How curious it was the first DLC following the mega-hit launch of Total War: Three Kingdoms (the fastest-selling of the series so far, they boast) skipped past the end of the Three Kingdoms era to tell a story of a follow-up civil war. Developers Creative Assembly now suggest that the Eight Princes DLC was perhaps a misstep, and say they’re bending their plans following player feedback. They also assure they are working on DLC that “adds significantly to the main campaign.”
Yesterday’s “behind the scenes” blog post said Creative Assembly were “excited to touch on a later and fascinating period for our first DLC, Eight Princes, but we’re really aware that players were looking for something else, and so we’re currently working hard on our mid-term, post-launch plans for the game with a view to doing more of what the community is feeding back to us on.”
The idea of Eight Princes is still an interesting one but immediately leaving the setting players bought the game for was a curious decision. It seems like it’d be good for a later DLC once they’ve hit the big notes of Three Kingdoms, not for the first. Though the form of Eight Princes sounds like it was somewhat lacking too, changing far less of the game than many hoped.
“We still like the idea of Chapter Packs that explore other chapters of the Romance of the Three Kingdoms, though the next one will be more recognisable to the majority of players,” Creative Assembly continued. “We’re also working on DLC that adds significantly to the main campaign and are continuing to look at how that might develop and grow into some much bigger DLCs over time.”
What exactly that means is a mystery for now. They do reveal some of the stories and factions coming, at least. That say that over the next year Three Kingdoms will visit “the era of the Yellow Turban Rebellion and Liang Province rebellion” then “the clash of Cao Cao vs Lü Bu” and the Nanman will follow. Looking deeper into the future, they say they “have some very grand plans which will encompass a whole timeline of events, conflicts and characters throughout the period” though “nothing’s set in stone.”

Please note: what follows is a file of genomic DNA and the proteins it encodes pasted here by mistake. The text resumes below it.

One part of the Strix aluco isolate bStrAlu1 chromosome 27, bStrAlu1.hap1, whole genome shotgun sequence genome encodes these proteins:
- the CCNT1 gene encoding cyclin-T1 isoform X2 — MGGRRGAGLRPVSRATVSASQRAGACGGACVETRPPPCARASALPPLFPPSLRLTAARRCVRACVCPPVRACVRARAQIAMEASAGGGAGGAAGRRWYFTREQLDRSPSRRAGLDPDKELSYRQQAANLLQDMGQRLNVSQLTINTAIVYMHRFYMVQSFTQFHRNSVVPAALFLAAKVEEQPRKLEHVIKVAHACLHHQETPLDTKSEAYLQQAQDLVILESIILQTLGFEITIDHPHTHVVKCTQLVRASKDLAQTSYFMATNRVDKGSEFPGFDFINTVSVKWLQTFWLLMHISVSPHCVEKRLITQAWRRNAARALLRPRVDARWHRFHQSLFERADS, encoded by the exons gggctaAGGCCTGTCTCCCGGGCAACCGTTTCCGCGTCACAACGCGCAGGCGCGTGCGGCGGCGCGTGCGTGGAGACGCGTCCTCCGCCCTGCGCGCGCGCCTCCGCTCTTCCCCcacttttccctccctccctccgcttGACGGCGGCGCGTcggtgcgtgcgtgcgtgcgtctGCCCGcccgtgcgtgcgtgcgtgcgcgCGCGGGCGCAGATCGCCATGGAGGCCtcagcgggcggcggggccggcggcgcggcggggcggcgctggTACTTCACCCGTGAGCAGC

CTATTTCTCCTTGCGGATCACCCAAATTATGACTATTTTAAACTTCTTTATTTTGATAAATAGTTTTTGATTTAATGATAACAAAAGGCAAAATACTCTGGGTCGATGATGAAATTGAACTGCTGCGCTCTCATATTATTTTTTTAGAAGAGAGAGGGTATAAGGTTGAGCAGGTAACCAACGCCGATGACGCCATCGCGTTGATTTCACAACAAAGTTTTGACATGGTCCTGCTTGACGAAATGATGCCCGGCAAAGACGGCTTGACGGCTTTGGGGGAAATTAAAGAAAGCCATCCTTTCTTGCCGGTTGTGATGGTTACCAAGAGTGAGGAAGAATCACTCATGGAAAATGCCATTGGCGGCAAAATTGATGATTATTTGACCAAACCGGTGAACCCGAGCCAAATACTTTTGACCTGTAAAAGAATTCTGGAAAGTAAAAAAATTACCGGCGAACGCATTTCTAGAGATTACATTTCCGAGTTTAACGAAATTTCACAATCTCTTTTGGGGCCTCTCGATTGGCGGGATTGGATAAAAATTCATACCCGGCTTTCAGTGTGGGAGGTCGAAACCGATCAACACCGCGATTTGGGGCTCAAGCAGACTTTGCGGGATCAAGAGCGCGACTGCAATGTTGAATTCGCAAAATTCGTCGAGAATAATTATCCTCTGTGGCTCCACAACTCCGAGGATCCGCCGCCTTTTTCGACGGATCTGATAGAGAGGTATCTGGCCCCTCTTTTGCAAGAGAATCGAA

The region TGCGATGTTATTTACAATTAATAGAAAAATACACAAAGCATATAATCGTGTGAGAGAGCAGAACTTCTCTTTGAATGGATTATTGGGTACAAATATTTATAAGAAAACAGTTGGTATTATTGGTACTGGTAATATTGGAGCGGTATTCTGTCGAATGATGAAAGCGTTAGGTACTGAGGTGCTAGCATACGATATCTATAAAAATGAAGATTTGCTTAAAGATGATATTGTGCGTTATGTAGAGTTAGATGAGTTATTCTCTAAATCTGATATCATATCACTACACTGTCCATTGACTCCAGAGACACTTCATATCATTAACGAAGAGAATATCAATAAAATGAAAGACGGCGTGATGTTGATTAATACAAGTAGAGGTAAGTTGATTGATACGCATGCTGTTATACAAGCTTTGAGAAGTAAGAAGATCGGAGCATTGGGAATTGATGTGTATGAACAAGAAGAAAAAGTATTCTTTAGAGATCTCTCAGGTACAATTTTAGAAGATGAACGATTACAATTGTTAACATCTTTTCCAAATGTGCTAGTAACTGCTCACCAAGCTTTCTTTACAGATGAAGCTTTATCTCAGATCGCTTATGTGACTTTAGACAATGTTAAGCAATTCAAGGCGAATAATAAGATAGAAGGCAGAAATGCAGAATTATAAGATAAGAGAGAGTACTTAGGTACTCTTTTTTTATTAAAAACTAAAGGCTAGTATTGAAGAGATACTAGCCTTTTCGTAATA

The game is a good’un, to be clear. These are revisions to plans, not a do-over. We already gave the game a shiny RPS Bestest Bests badge in our Total War: Three Kingdoms review.
The big Total War progressblast also says Total Warhammer 3 “is deep into production with the largest of our TW project teams revved up.”
It drops another wee hint at the next Total War Saga game too, which everyone’s pretty sure will be Total War Saga: Troy. They still don’t have much to say but do hint that while striking a balance “between making a conventional Total War game at a tighter scale, that a wide audience can enjoy, but being brave with new features and dynamics to push the series forward in interesting ways,” they might lean more towards brave newness. All I ask is: give me ways to be more and more of a dick until even the gods think I’ve gone too far.